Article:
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Using the Gene Ontology. What is GO and why do we need it? How are GO annotations made? Which species are annotated? What can a biologists do with GO?. What is GO and why do we need it?. Defined consistent descriptions (Controlled vocabulary) Dynamic (evolve to include new concepts)

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using the gene ontology
Using the Gene Ontology
  • What is GO and why do we need it?
  • How are GO annotations made?
  • Which species are annotated?
  • What can a biologists do with GO?
what is go and why do we need it
What is GO and why do we need it?
  • Defined consistent descriptions (Controlled vocabulary)
  • Dynamic (evolve to include new concepts)
  • Cross species querying (species independent)
  • Describe biology at different levels of detail
  • Support inherent complexity of the data

what a gene product does



Citrate synthase



Biological Process:

Broad objective or goal

6286 S. pombe

172695 All

Location or Complex

8398 S. pombe

168539 All

5506 S. pombe

151163 All


Cellular Component:

anatomy of a go term
Anatomy of a GO term
  • termname tricarboxylic acid cycle
  • synonym(s) TCA cycle, citric acid cycle, Krebs cycle
  • Definition A nearly universal metabolic pathway in which the acetyl group of …..
  • ID GO:0006099

~17500 terms


QuickGO browser

Molecular function

DAG, similar to a hierarchy

Except it allows individual child terms to have many parents

Broader parents give rise to more specific children

When a gene is annotated to a term it is automatically annotated to all of its parents……

Concurrent terms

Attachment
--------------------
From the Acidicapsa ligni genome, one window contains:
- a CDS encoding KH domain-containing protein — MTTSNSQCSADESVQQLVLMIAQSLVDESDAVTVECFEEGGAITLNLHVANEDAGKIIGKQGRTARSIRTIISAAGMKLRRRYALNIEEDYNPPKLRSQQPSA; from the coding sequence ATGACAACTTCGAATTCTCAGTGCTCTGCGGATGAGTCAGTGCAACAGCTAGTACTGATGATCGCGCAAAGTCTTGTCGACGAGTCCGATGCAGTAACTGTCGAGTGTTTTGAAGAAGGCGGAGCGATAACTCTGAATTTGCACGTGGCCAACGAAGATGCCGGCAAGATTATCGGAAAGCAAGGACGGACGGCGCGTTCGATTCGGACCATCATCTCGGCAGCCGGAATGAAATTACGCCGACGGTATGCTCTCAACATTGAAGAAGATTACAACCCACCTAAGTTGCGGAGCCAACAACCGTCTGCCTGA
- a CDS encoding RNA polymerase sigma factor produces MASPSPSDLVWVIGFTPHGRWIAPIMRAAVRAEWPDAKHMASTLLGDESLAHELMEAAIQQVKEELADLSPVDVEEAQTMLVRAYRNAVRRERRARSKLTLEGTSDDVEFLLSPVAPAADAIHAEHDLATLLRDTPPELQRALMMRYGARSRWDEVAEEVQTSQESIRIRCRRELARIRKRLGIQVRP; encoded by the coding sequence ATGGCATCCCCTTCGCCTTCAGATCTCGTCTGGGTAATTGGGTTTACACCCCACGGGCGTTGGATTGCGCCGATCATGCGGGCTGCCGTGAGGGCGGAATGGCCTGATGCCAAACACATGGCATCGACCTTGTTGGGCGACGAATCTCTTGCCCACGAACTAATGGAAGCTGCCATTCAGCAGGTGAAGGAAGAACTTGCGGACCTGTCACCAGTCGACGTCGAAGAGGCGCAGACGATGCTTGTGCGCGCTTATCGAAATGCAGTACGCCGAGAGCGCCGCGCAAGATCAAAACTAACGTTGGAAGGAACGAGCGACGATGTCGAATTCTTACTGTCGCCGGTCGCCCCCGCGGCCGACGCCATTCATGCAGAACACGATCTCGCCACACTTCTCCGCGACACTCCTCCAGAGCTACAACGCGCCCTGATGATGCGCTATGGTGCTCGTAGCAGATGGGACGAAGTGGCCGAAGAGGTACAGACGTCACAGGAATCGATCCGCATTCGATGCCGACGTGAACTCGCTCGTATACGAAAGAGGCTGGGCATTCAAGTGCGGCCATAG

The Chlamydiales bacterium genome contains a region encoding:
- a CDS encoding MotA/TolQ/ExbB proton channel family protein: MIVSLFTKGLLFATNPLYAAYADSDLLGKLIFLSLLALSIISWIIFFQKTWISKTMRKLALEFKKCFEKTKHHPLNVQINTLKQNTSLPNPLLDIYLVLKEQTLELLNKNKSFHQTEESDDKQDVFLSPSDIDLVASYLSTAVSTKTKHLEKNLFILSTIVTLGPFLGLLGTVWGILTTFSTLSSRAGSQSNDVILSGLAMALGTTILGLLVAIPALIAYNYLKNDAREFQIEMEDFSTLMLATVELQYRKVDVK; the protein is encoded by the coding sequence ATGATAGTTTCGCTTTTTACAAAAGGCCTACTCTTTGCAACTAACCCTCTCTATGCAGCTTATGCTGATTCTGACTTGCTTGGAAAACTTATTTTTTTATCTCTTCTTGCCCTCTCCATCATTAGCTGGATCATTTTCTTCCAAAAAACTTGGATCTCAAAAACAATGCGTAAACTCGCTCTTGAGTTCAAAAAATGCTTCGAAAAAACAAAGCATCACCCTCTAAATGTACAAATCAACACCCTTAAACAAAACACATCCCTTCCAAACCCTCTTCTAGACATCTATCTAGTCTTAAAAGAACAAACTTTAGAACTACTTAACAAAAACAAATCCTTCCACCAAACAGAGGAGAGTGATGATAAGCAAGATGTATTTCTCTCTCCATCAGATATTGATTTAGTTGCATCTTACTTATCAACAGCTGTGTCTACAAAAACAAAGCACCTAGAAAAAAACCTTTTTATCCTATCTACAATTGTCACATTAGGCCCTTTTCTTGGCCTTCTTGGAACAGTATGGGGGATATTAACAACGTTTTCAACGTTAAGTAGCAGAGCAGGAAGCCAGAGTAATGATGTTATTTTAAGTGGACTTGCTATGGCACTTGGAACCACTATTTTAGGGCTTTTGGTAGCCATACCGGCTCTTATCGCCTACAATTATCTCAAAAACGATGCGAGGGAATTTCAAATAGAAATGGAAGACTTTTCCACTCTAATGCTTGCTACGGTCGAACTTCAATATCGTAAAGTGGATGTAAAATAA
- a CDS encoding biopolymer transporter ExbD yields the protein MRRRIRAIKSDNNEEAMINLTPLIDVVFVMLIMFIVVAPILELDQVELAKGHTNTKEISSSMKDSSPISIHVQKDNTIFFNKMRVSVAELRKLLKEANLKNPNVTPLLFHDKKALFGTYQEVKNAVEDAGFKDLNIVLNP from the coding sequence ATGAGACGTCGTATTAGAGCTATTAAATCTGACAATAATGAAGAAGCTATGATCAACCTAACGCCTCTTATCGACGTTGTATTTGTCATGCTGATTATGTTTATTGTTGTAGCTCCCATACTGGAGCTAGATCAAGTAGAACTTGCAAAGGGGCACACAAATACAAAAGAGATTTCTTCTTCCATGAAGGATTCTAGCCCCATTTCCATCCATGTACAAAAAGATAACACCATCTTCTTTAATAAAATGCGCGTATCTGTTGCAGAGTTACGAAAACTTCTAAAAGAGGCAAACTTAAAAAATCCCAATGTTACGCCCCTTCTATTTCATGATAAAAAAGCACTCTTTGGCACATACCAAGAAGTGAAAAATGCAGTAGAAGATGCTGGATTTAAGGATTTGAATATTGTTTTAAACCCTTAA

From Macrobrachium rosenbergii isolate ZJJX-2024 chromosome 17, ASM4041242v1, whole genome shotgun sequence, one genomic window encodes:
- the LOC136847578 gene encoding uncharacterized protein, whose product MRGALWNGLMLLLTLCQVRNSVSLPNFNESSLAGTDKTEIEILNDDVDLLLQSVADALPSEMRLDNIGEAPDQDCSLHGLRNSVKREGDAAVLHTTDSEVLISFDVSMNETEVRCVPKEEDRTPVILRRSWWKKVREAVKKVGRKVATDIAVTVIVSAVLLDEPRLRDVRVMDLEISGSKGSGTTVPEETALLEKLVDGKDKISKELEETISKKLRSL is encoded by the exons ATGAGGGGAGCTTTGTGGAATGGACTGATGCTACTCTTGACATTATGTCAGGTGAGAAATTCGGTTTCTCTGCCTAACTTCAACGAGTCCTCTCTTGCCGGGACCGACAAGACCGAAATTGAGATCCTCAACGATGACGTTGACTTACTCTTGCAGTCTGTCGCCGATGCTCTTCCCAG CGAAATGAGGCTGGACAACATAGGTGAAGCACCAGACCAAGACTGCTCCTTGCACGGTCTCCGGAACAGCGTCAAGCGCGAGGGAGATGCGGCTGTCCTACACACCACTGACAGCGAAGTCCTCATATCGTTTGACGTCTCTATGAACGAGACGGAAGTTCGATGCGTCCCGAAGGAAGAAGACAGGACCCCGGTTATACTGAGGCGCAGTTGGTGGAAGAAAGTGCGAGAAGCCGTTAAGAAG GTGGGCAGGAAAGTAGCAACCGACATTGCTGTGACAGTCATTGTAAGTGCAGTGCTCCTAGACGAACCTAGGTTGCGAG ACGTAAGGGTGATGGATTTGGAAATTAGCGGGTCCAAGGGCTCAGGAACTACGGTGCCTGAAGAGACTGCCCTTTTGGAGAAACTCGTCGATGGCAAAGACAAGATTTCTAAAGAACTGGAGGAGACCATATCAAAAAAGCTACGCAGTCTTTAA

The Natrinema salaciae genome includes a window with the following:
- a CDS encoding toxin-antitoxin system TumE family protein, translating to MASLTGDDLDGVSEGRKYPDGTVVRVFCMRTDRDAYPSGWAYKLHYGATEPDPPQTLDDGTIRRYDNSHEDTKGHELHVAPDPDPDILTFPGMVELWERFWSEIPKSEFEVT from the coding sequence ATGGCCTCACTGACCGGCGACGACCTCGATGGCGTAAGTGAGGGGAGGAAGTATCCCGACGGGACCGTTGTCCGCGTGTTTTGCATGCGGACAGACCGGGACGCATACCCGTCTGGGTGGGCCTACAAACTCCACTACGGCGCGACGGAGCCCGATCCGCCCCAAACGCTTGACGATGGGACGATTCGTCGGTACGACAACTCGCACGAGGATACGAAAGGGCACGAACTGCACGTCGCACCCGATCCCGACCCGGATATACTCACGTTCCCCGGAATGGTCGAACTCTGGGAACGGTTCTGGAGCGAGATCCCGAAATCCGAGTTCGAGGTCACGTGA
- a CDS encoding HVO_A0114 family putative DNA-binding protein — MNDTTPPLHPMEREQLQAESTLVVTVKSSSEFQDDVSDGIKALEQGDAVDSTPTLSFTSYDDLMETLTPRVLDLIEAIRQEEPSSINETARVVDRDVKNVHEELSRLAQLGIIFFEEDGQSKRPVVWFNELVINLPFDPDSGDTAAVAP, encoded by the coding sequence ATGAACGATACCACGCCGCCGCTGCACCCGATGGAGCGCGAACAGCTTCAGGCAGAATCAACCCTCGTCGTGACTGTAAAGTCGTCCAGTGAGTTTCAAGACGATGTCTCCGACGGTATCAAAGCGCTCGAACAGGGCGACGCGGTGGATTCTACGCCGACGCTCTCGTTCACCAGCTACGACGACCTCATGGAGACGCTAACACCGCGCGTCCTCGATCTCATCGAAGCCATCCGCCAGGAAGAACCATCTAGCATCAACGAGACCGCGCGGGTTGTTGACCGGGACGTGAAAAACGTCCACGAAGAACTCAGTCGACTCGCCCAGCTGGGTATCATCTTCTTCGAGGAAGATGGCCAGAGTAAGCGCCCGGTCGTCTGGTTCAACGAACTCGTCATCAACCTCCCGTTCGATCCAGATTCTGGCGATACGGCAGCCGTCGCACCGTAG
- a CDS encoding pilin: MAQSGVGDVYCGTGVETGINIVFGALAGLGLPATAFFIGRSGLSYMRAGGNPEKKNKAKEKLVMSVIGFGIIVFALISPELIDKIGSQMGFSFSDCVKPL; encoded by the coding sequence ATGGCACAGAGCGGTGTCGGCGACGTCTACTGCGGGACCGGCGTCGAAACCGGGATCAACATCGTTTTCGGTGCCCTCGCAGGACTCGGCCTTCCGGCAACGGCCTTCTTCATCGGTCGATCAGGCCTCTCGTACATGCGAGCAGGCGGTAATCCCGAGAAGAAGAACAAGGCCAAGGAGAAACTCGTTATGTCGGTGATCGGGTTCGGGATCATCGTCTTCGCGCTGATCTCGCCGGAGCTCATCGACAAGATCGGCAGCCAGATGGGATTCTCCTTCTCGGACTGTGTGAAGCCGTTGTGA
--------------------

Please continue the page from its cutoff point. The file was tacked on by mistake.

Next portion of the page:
…..True Path rule

Every possible path from any term back to the root node

must be biologically accurate, or the ontology must be revised

Allows curators to assign terms

at different levels of granularity,

depending what is known or can

be inferred

evidence codes
Evidence Codes
  • IDA inferred from direct assay
  • IPI inferred from physical interaction
  • IGI inferred from genetic interaction
  • TAS traceable author statement
  • IC inferred by curator
  • ISS inferred from sequence similarity
  • IEA from electronic annotation

How are GO annotations made?S. pombe Curation Strategy

Manual Curation

  • Emphasis on Primary Literature


  • Manual inspection of sequence similarity (ISS)

Computational Mappings (IEA)

  • InterPro to GO
  • UniProt (Swissprot keyword to GO)
  • Pombe keyword to GO
  • E.C. to GO

1117 PMIDs

3685 annotations

5725 annotations

10360 annotations

so what can biologists do with it
So what can biologists do with it?

Data searching

  • By individual gene
  • By GO term (concept)
  • By sequence

Data analysis

  • By Binning (GO slim/comparative GO slim)
  • By gene list Clustering/looking for overrepresented terms

By gene…..

Cps1 has annotations to all 3 ontologies

Has multiple process and component




Links to Amigo


Number of S. pombe gene products with annotations in each ontology

By GO term (concept)...

Search by term or product

Filter by organism or evidence


Clicking on the term name/ID takes you to

Term details and annotations


By Binning…

Unknown process S. pombe 1064 S. cerevisiae 1793

  • Provides a standard for annotation
  • Allows experimental work to be evaluated in the context of other experimental data which may be annotated at different levels of granularity
  • Allows biolgigts to search and analyse data
  • Becomes incresingly poweful as the ontologies and annotations are refined
  • Help with the annotation
  • Martin Aslett (GeneDB and GO technical support)
  • Lynda Groocock (mitochondrial annotation)
  • GO editorial office
  • SGD staff

GeneDB programmers, support of the GO data in GeneDB

  • Adrian Tivey
  • Arnaud Kerhornou
  • Paul Mooney
  • GeneDB
  • QuickGO
  • GO
  • Amigo www.godatabase.orgcgi-bin/amigo